She says, “It’s easy to donate canned goods or a bag of crackers or chips, but it’s a whole different thing when you’re dealing with a perishable product such as beef.”

Donations start with generosity, recognize industry
Donations to Beef Counts start with the generosity of cattle producers, who contribute cash or turn animals into cash through one of the qualified Beef Counts feedlots or auction markets.

Agri Beef then matches contributions 50 percent up to $50,000. A single donated beef animal or the cash equivalent supplies about 1,600 servings of high-quality beef.

This past December, Idaho’s Beef Counts presented the Idaho Foodbank with nearly $76,000, which included the $50,000 match from Agri Beef, which will buy beef for hungry Idahoans.

To maximize its dollars, the Foodbank purchases beef at wholesale prices from Agri Beef’s AB Foods. This processor cuts the beef into family-sized packages for distribution by the Foodbank, with the Idaho beef industry clearly recognized on each package.

The right thing to do
The response from the state’s cattle industry to Beef Counts has been extremely positive.

“There are a couple of things that really hit home to me on this whole program, ”says Wyatt Prescott, executive vice president of the Idaho Cattle Association.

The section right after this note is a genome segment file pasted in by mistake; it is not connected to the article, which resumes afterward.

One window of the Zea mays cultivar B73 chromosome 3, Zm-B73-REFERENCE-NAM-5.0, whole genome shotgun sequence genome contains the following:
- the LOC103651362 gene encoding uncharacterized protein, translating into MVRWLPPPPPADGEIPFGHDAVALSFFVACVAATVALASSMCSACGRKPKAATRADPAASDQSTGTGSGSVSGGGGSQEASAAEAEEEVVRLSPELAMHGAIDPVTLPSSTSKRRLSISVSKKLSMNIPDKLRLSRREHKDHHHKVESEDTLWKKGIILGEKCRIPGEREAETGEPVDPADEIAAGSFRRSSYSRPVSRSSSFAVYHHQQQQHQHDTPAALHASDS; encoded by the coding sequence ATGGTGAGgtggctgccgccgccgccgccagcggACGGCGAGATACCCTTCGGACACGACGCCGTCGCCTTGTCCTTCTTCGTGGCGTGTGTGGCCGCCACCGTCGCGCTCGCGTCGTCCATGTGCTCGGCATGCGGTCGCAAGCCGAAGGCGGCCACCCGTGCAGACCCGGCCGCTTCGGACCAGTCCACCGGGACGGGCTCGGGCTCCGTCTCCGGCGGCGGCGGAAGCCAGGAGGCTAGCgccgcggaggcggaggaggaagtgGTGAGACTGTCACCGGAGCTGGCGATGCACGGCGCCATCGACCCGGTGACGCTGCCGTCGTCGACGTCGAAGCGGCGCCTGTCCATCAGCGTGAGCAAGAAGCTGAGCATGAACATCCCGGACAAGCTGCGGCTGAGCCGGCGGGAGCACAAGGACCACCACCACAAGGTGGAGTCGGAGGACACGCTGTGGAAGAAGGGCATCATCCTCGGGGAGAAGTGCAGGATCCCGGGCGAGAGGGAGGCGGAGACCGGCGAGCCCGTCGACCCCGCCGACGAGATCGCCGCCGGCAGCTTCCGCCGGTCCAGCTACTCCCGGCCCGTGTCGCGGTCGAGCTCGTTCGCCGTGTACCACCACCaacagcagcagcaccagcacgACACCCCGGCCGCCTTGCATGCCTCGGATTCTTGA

“One is the true compassion the industry has exhibited. It’s amazing here at the ICA office, the calls we get from cattlemen asking how they can contribute to this program, how they can participate in it.

“When you think of cowboys and cattlemen, you think of them as rough-tough folks,” Prescott says. “It really speaks volumes for how compassionate our industry is, how society-responsible cattlemen are and how much they care about their fellow man.

“I hear a lot of cattle producers simply say, ‘It’s the right thing to do,’ when they’re asked in interviews why they want to contribute.

That’s all it takes for those guys.” Prescott says producers don’t contribute for publicity or because they want to be a little more accepted within popular society.

“They just care about doing the right thing to help somebody else out.”  end_mark

Kim Holt can be reached at

PHOTOS
TOP RIGHT: The Beef Counts program provides an opportunity for cattlemen and women to help fight hunger within their local communities, while helping project a positive message for the industry as a whole. Here, Carl Ellsworth of Leadore, Idaho, shares the Beef Counts message with media. Ellsworth is the immediate past-president of the Idaho Cattle Association.

BOTTOM RIGHT: Idaho’s beef industry is clearly recognized on every package of beef made available through the Beef Counts campaign to the Idaho Foodbank. A Checkoff-funded brochure, developed by the Idaho Beef Council and the Idaho Cattle Women, offers basic recipe suggestions, along with storage and handling guidelines, and accompanies each beef package. Photo: Producer Interview (photo credit: Beef Counts)